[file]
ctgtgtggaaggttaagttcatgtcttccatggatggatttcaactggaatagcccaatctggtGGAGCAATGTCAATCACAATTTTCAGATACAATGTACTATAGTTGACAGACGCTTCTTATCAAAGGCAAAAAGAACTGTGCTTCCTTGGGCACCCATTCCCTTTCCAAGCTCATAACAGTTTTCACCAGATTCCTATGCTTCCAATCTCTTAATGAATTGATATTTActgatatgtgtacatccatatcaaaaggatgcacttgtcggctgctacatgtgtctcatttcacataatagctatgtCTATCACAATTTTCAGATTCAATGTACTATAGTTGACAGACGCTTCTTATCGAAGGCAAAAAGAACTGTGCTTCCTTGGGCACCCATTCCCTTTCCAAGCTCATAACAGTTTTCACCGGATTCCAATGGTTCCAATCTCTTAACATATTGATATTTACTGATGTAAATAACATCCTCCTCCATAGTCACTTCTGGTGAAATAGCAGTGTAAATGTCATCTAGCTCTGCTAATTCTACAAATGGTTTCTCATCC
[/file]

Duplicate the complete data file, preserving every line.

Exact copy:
ctgtgtggaaggttaagttcatgtcttccatggatggatttcaactggaatagcccaatctggtGGAGCAATGTCAATCACAATTTTCAGATACAATGTACTATAGTTGACAGACGCTTCTTATCAAAGGCAAAAAGAACTGTGCTTCCTTGGGCACCCATTCCCTTTCCAAGCTCATAACAGTTTTCACCAGATTCCTATGCTTCCAATCTCTTAATGAATTGATATTTActgatatgtgtacatccatatcaaaaggatgcacttgtcggctgctacatgtgtctcatttcacataatagctatgtCTATCACAATTTTCAGATTCAATGTACTATAGTTGACAGACGCTTCTTATCGAAGGCAAAAAGAACTGTGCTTCCTTGGGCACCCATTCCCTTTCCAAGCTCATAACAGTTTTCACCGGATTCCAATGGTTCCAATCTCTTAACATATTGATATTTACTGATGTAAATAACATCCTCCTCCATAGTCACTTCTGGTGAAATAGCAGTGTAAATGTCATCTAGCTCTGCTAATTCTACAAATGGTTTCTCATCC